The fish babies also change colors as we move further back in their V-shaped formation.
In that spread, the first color that went down was the dark blue. Then I went with lighter colors on top of the blue. When the light colors go on top of the dark colors, they crackle in a nice way. You have to do a bunch of versions to make sure it works. I threw away 5 prints on that one.

You often repeat colors. Why?
I knew I wanted to have aqua at the beginning and the end and then throughout to tie the book together. You don’t want to overwhelm the viewer with too many colors. I do a color script–tiny images of the book that I put all together on one sheet of paper. Readers only see one picture at a time, but a pattern does register.

We liked the way the piglets’ reflection shows in the mud.
I thought the reflection would make the mud look more serene. You don’t want it to look like oil or something. I did a lot of research on pigs. Our little girl is 15 months old, and we went up to the petting zoo in Woodstock, NY. Pigs are like dogs, they’re super friendly. We walked over to the pen, and I thought, “I don’t want to touch the pig,” but their skin is nice! They’re hairy, but it’s like petting a dog.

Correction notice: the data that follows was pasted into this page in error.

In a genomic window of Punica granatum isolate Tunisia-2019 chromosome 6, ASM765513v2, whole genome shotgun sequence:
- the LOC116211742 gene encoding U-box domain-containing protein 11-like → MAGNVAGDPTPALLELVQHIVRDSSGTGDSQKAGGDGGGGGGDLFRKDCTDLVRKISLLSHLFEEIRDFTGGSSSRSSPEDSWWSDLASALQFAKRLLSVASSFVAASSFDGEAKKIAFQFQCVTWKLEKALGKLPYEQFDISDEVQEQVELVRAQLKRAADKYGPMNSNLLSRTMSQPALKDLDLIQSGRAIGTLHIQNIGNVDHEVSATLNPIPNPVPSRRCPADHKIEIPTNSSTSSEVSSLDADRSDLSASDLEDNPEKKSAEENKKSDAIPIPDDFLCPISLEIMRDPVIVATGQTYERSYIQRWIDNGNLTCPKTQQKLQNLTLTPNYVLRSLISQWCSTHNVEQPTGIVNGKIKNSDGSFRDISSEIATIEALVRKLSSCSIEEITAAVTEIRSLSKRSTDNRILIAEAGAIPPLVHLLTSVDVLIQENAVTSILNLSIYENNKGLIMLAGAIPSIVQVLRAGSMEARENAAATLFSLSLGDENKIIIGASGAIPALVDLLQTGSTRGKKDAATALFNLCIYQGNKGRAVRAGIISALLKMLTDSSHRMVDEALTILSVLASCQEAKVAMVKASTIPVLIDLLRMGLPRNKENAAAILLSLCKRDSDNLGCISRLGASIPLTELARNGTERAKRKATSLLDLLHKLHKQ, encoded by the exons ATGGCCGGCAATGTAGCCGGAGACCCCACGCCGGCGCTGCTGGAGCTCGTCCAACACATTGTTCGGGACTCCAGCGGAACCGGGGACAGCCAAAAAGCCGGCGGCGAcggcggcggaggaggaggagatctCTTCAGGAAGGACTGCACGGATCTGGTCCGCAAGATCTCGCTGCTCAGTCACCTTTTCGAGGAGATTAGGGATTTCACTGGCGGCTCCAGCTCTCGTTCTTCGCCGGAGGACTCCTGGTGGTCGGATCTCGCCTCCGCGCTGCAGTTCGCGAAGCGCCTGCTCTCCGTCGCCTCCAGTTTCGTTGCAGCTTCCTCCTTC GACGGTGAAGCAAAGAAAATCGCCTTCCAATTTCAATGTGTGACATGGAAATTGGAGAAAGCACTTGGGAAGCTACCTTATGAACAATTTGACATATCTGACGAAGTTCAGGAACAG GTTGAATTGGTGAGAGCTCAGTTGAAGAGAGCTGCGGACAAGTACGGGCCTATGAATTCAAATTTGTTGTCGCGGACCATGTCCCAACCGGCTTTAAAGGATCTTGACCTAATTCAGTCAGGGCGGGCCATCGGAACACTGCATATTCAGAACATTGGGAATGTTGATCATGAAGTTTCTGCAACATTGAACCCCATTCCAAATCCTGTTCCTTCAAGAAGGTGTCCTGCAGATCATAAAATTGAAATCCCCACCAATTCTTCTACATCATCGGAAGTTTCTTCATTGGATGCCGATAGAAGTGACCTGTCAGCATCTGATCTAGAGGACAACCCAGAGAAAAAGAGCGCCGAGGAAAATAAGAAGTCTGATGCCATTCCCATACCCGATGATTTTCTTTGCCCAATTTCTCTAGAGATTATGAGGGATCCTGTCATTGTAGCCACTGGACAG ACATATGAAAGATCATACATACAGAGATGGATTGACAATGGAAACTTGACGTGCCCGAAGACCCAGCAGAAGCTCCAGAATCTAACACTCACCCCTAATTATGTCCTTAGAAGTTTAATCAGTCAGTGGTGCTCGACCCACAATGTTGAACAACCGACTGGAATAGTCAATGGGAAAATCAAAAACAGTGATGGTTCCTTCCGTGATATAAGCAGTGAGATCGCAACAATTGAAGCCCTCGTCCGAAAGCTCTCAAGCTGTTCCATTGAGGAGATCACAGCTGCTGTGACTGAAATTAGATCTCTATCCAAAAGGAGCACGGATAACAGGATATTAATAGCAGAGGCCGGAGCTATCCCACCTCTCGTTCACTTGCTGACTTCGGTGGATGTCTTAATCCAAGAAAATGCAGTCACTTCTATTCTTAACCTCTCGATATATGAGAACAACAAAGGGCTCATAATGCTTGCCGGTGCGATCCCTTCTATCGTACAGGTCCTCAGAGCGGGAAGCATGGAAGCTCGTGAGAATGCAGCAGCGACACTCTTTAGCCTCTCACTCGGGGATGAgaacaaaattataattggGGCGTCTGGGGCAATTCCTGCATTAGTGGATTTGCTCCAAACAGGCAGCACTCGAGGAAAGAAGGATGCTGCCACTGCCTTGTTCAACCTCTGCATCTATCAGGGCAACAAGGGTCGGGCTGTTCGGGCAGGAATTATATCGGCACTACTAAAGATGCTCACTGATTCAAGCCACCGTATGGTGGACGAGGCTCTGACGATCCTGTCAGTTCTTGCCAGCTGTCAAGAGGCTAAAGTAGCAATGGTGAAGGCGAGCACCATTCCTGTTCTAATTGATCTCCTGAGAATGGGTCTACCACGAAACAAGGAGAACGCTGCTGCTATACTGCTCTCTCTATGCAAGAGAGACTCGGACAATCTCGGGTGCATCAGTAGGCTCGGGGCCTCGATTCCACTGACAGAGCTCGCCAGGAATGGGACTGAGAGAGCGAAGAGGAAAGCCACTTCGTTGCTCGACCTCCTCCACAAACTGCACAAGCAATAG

Stephen Savage in his studio:
Illustrator Stephen Savage in his studio

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Posted June 4th, 2010 in Book of the Month, Interviews by Jenny Brown

Anita Jeram, Author of Bunny My Honey

With Bunny, My Honey, author and artist Anita Jeram introduces Mommy Rabbit and her baby, Bunny, who “looked just like his mommy, only smaller.” (If you look closely, you can see that they even have the same brown ear, and a brown spot around the same eye.) When Bunny gets separated from Mommy, it is not long at all before he hears her call, “Bunny, my Honey.” We asked Anita Jeram where she got the idea for Bunny, My Honey, and how she does her artwork.

Did the idea for Bunny, My Honey, come out of your own experiences, either as a child yourself or with your own children?